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Czech bodies halt coal tycoon’s prosecution over lack of evidence

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Prague, Dec 29 (CTK) – The Prague High State Attorney´s office has halted the prosecution of coal magnate Pavel Tykac for suspected illegal siphoning of 1.2 billion crowns worth of assets from CS Funds in 1996 and 1997, over a lack of evidence, state attorney Zdenek Matula wrote on the Internet Tuesday.

Matula wrote no evidence was submitted to prove that the crime was committed by Tykac. That is why the prosecution was halted on December 23.

The prosecution of Tykac was halted once before, in 2008, but the Prague City Court gave the green light to the reopening of the proceedings in 2013 as new circumstances of the case had emerged.

However, the relevant witnesses refused to testify and the Supreme Court stated that their previous unofficial testimonies were unusable. A Czech request for foreign legal assistance did not bring any evidence of Tykac´s guilt either, Matula wrote Tuesday.

The legal conditions for filing criminal charges against Tykac thus were not met, he added.

In a statement sent to CTK, Tykac´s defence lawyer Jan Chudomel said the defence expected the halt to the prosecution, as the new witnesses were untrustworthy and an alleged written piece of evidence turned out to be a fake.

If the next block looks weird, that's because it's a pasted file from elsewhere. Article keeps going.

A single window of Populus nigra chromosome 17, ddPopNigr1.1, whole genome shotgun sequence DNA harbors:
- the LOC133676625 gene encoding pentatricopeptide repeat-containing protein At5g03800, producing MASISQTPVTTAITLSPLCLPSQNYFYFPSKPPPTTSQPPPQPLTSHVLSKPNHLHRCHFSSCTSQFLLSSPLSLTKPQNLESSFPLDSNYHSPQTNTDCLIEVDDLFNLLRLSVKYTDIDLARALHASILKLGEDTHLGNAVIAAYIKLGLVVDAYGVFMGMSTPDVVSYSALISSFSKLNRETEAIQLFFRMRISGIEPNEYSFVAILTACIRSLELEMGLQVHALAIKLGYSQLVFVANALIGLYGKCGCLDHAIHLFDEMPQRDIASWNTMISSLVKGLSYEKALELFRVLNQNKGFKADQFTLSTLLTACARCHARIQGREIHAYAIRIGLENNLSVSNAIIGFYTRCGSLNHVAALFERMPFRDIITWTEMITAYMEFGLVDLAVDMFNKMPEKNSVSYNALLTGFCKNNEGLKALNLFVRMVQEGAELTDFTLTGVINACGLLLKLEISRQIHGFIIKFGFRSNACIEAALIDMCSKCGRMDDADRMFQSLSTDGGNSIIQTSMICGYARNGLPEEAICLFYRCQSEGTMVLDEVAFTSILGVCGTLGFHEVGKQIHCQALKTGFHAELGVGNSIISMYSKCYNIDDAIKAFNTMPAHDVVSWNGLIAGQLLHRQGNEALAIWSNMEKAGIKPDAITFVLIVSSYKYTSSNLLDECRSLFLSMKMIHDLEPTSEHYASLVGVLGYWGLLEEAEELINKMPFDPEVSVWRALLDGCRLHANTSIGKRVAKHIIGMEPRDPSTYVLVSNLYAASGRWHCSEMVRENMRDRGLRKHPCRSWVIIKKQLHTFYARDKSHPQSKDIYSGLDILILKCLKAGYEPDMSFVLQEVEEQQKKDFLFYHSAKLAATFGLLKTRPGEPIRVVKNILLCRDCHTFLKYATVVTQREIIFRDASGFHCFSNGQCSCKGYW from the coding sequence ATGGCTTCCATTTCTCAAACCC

The testimony against Tykac was made up by a gang of fraudsters who unsuccessfully tried to blackmail him, Chudomel said.

The case was reopened based on the testimony that entrepreneur Frantisek Busek gave in a different trial in 2012. He said he had helped Tykac siphon off assets from CS Funds.

Busek testified repeatedly because he did not face prosecution himself, as his involvement in the case had become statute-barred. He described his role in covering up the illegal flows of money and the way the fraud was organised by Tykac.

Tykac dismissed Busek´s testimony as a lie.

The police proposed the filing of criminal charges against Tykac this April.

The disputed transaction took place in 1997, when 1.23 billion crowns were transferred from CS Funds to the Umana developer. In exchange, CS Funds gained shares in the Drubez Prisovice company, whose market value, however, was only 10 percent of the above sum. After several transfers, the money ended in bank accounts abroad.

In early 1997, CS Funds was controlled by the Motoinvest company co-owned by Tykac.

Tykac repeatedly dismissed all accusations and insisted on being a victim of blackmail.

Courts imposed four prison sentences for the CS Funds fraud in the late 2000s. Umana´s executives Josef Matoulek and Vladislav Nad were sentenced to eight and five years, respectively. Another Umana employee, Tomas Roith, and Vaclav Vojtisek, who headed the CS Fund investment firm´s board of directors, were sentenced to four years each.

The media estimate the property of Tykac, 51, at 30 billion crowns.

In the past, he acquired a 40 percent stake in Mostecka uhelna, the Czech second largest brown coal producer. He gained full control of the company in 2011, paying about 19 billion crowns for it.

Besides, Tykac invests in real estate.

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